The coolest shoe on the street is a 44-year-old from an earlier era.
The Adidas Stan Smith seems suddenly ubiquitous, and is enjoying a hip quotient it hasn’t had since its namesake was a top tennis star. (Quick: Find the nearest cool kid wearing Stan Smiths and ask them if they know who Stan Smith is.)
But its rise hasn’t been as sudden as it seems. Adidas had already sold more than 40 million pairs of the shoes, when it decided to breathe new life into an old classic by first completely wiping it off the market in 2012 and then reintroducing it with careful, almost surgical precision in 2014. This was accompanied by an aggressive marketing push by integrated creative agency Lloyd & Co., along with additional efforts featuring social media celebs and influencers such as Celine designer Phoebe Philo and singer Pharrell Williams at the forefront.
“The resurgence truly took off with a carefully orchestrated relaunch starting with limited editions, a runway appearance and the help of fashion bloggers and social media influencers,” said Megan Hartman, strategy director at Red Peak Branding.
Here’s how Stan Smiths got a second life, one which it arguably didn’t even need, and became one of the most popular sneakers ever:
By controlling and spurring demand
Adidas managed to create significant buzz by removing Stan Smiths from shelves in 2012, a standard retail move aimed at boosting demand. According to the brand, this was a calculated move, before the brand started slowly and deliberately teasing them out through its various partnerships.
“We knew three and a half years before we did step one what would happen,” Jon Wexler, vp of global entertainment and influencer marketing at Adidas, told The Guardian. “First we cleaned it up out of the market.”
Creating the illusion of scarcity worked: “It’s a great lesson for any brand that’s onto a popular product,” said Sucharita Mulpuru, analyst at Forrester. “You have something hot and you make it even hotter by not having enough of it.”
By crafting an integrated marketing campaign
Celebrities and social media influencers helped fan the flames of buzz around the relaunch of the sneakers. The marketing push around Stan Smiths started with a select few partnerships with trendsetters and influencers, who were all given their own custom versions of the shoes. A$AP Rocky, Ellen DeGeneres and even Stan Smith himself, to name a few, helped create a lot of the initial buzz and anticipation. DeGeneres, for instance, shared her customized pair on Instagram.
Adidas also released a black and white documentary-style interview of Stan Smith on its official website as well as a viral video featuring famous fans of the shoe, including tennis star Andy Murray, discussing the impact of the original Stan Smith sneaker. The brand continues to use social media and its powerful arsenal of high-profile athlete and celebrity brand ambassadors to push out Stan Smiths even today, with singer Pharrell Williams frequently posting photos featuring his own.
“The benefit of having celebrity-status brand ambassadors is the extended reach that they can provide,” said Caitlin Aylward, senior research associate at L2 Research. “That brings more followers and interest back to the brand in an echo-effect that amplifies brand presence, making for an extremely powerful marketing and influencing tool.”
By playing off its heritage
Launched in 1971, Stan Smiths were the first leather tennis shoes ever made. Smith at the time was the top ranked player in the world. By 1988 the model had sold 22 million pairs, earning it a spot in the Guinness World Records book. When Adidas rebooted the line, it made sure to remain true to their heritage.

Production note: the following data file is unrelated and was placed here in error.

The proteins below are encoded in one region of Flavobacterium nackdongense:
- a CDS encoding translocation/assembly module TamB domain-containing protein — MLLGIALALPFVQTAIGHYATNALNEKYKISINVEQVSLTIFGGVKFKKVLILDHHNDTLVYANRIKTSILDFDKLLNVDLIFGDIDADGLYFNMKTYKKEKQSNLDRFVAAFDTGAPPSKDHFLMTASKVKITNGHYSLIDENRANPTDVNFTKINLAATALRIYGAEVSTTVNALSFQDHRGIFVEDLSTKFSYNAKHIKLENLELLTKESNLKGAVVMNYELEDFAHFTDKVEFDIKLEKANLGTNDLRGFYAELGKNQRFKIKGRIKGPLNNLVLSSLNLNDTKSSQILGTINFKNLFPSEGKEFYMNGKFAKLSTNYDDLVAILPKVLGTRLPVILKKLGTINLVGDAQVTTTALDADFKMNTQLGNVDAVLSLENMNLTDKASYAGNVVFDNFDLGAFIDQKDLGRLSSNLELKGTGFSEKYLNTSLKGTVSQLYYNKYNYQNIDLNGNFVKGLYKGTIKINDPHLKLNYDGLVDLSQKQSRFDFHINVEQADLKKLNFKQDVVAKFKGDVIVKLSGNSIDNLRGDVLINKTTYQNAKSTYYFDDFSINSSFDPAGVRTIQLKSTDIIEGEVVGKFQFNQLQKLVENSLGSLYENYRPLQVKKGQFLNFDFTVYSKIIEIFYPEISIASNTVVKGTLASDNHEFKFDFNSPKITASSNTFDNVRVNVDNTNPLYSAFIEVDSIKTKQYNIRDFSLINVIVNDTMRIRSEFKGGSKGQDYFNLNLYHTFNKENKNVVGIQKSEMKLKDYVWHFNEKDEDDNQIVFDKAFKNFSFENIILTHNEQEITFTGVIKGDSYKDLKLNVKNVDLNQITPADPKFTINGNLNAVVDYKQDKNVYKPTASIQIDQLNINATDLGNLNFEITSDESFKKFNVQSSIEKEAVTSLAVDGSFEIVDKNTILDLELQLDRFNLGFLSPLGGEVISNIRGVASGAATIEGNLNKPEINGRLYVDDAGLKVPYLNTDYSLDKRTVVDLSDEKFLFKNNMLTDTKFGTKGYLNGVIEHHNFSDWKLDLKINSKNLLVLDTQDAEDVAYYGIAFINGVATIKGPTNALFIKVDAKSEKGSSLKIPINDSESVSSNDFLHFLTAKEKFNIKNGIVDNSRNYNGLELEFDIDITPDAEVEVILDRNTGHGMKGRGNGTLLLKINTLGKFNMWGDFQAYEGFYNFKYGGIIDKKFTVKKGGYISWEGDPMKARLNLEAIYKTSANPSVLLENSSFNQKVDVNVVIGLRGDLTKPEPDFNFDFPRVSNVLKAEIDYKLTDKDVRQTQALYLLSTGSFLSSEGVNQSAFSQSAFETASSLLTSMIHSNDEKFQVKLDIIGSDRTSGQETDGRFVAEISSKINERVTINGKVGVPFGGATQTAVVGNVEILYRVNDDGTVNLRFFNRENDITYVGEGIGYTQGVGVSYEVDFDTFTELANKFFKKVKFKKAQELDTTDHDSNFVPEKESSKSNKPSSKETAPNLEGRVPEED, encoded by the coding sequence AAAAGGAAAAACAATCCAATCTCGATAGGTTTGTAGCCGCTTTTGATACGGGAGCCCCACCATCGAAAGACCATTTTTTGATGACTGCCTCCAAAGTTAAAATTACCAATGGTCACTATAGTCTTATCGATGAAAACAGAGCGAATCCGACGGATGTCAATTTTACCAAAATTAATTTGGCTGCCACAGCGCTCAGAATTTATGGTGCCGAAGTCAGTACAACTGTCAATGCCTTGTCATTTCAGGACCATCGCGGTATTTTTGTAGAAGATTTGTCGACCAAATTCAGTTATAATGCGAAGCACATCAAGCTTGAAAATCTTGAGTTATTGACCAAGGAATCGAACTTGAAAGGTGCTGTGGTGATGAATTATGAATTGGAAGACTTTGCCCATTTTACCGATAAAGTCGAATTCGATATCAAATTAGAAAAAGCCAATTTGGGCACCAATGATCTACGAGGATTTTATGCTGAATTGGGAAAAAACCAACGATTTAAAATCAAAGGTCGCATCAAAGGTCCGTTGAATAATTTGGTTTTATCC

“Having an authentic backstory is a huge advantage,” said Jason Goldberg, svp of commerce and content practice at Razorfish. “It not only pulls in previous fans but also newer ones.”
Matt Powell, vp and sports industry analyst at NPD Group agreed, saying Adidas had not only had a winning product, but also great anticipation of the market.
“They anticipated the shift into retro that we’ve been going through the past couple of years,” he said. “They reintroduced Stan Smith at the peak of that trend. The retro shoe business is quite robust.”
By putting a high-street spin on the product
Sneakers were not a part of the fashionista’s everyday wardrobe until very recently. A lot of the credit for making sneakers street-chic goes to Stan Smith and Adidas (as well as Nike’s Air Jordans and Converse All Stars among others) for bringing them to the street.
When Céline’s Phoebe Philo ended her fall 2010 fashion show wearing Stan Smiths, for instance, she made them “palatable to women,” Wexler told The Guardian. The subsequent partnerships only cemented their place in people’s wardrobes further.
Adidas, whose 2015 revenue rose 16 percent to $19 billion, acknowledges this too.
“The tremendous success of our Originals business lies in our unique ability to recreate iconic sport moments and bring them to the street,” Adidas CEO Herbert Hainer said in the brand’s 2015 earnings call this March. “This is exactly what made our famous footwear franchises Stan Smith and Superstar driving forces of sneaker culture in 2015.”
What’s more, the shoe has come to signify self-expression. Its white canvas lends itself to endless remixes, designer collaborations and limited editions, said Red Peak’s Hartman. That might explain why, even two years after its relaunch, the sneaker continues to dominate social chatter. Since January 1, 2014, Adidas’ Stan Smith shoes have been mentioned over 272,000 times online, according to Brandwatch, with April 2016 and June 2016 seeing the highest volume with with over 24,000 mentions and 23,000 mentions respectively.
It is this capacity for customization, according to experts, which will ensure it stands the test of time. “The potential for customization is endless,” said Razorfish’s Goldberg. “That is the single biggest ingredient of its success.”